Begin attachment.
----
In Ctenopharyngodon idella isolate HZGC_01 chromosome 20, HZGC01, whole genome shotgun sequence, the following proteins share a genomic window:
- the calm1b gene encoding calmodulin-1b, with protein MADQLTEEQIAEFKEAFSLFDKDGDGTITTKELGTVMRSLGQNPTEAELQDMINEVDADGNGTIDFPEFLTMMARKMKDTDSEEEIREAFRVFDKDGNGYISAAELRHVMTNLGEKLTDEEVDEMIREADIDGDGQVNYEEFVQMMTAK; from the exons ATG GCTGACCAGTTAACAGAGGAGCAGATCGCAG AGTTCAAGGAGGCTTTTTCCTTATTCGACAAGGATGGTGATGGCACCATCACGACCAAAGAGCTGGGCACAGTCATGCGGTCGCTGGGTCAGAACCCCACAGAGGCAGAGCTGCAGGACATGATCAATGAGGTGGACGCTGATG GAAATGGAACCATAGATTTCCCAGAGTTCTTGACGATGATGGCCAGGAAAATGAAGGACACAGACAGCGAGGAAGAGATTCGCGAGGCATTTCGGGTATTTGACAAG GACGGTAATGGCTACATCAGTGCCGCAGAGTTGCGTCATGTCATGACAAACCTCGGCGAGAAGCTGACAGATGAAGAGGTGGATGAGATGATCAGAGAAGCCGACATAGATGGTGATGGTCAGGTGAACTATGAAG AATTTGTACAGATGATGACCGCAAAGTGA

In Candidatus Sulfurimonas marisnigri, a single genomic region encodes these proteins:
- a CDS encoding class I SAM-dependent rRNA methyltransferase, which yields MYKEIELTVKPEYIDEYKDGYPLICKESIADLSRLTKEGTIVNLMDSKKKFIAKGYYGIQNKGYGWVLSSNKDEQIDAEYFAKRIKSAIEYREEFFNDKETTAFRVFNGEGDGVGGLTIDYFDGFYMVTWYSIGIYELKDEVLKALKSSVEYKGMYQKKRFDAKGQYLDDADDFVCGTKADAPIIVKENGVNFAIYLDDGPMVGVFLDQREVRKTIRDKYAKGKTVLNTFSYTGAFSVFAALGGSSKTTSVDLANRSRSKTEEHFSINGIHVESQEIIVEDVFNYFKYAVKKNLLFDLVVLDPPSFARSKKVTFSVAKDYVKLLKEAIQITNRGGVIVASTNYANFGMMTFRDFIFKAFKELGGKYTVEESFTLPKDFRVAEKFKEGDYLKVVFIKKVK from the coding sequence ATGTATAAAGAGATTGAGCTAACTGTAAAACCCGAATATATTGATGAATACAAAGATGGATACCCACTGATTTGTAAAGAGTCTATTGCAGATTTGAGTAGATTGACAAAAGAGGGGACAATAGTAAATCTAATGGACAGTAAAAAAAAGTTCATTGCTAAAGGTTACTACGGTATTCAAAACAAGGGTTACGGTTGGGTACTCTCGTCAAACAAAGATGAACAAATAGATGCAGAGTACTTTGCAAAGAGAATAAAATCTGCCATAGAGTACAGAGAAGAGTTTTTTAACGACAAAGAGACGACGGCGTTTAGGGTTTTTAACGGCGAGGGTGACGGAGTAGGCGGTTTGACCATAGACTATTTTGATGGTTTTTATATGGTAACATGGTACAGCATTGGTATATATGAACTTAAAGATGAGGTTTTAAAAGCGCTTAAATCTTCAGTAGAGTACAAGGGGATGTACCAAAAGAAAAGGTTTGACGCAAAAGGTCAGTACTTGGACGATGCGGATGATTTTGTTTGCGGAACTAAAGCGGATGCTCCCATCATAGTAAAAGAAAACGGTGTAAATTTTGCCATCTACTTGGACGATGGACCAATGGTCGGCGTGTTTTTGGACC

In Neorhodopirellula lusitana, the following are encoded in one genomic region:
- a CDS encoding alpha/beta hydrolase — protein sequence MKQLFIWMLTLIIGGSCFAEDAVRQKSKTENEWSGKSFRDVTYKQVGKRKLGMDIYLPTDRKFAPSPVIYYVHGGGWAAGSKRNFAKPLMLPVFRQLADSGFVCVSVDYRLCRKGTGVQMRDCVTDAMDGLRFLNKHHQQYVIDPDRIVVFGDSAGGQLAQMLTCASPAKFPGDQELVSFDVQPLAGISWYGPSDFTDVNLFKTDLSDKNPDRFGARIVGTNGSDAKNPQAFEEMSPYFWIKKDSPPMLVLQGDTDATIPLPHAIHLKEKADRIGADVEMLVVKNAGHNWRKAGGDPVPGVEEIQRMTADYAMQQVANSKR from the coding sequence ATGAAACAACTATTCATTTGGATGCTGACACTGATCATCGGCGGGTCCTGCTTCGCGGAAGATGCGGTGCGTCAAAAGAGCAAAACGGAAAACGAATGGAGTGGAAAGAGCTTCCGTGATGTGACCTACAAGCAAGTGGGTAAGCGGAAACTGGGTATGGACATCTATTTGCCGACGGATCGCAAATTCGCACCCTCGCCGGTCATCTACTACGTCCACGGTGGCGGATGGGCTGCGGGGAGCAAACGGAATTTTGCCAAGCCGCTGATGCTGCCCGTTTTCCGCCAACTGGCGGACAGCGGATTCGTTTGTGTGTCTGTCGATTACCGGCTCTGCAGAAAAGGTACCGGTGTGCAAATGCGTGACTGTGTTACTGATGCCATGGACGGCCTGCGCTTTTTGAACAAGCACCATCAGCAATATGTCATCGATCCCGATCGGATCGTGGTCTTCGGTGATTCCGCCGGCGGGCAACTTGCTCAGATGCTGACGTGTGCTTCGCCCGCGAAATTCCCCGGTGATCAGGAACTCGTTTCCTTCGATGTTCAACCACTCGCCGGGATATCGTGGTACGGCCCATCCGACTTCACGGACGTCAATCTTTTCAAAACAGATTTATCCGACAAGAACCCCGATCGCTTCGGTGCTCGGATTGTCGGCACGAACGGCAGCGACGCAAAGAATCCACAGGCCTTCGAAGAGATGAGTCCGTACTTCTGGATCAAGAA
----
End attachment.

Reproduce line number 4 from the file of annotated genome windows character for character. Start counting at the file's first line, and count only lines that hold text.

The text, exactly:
- a CDS encoding class I SAM-dependent rRNA methyltransferase, which yields MYKEIELTVKPEYIDEYKDGYPLICKESIADLSRLTKEGTIVNLMDSKKKFIAKGYYGIQNKGYGWVLSSNKDEQIDAEYFAKRIKSAIEYREEFFNDKETTAFRVFNGEGDGVGGLTIDYFDGFYMVTWYSIGIYELKDEVLKALKSSVEYKGMYQKKRFDAKGQYLDDADDFVCGTKADAPIIVKENGVNFAIYLDDGPMVGVFLDQREVRKTIRDKYAKGKTVLNTFSYTGAFSVFAALGGSSKTTSVDLANRSRSKTEEHFSINGIHVESQEIIVEDVFNYFKYAVKKNLLFDLVVLDPPSFARSKKVTFSVAKDYVKLLKEAIQITNRGGVIVASTNYANFGMMTFRDFIFKAFKELGGKYTVEESFTLPKDFRVAEKFKEGDYLKVVFIKKVK from the coding sequence ATGTATAAAGAGATTGAGCTAACTGTAAAACCCGAATATATTGATGAATACAAAGATGGATACCCACTGATTTGTAAAGAGTCTATTGCAGATTTGAGTAGATTGACAAAAGAGGGGACAATAGTAAATCTAATGGACAGTAAAAAAAAGTTCATTGCTAAAGGTTACTACGGTATTCAAAACAAGGGTTACGGTTGGGTACTCTCGTCAAACAAAGATGAACAAATAGATGCAGAGTACTTTGCAAAGAGAATAAAATCTGCCATAGAGTACAGAGAAGAGTTTTTTAACGACAAAGAGACGACGGCGTTTAGGGTTTTTAACGGCGAGGGTGACGGAGTAGGCGGTTTGACCATAGACTATTTTGATGGTTTTTATATGGTAACATGGTACAGCATTGGTATATATGAACTTAAAGATGAGGTTTTAAAAGCGCTTAAATCTTCAGTAGAGTACAAGGGGATGTACCAAAAGAAAAGGTTTGACGCAAAAGGTCAGTACTTGGACGATGCGGATGATTTTGTTTGCGGAACTAAAGCGGATGCTCCCATCATAGTAAAAGAAAACGGTGTAAATTTTGCCATCTACTTGGACGATGGACCAATGGTCGGCGTGTTTTTGGACC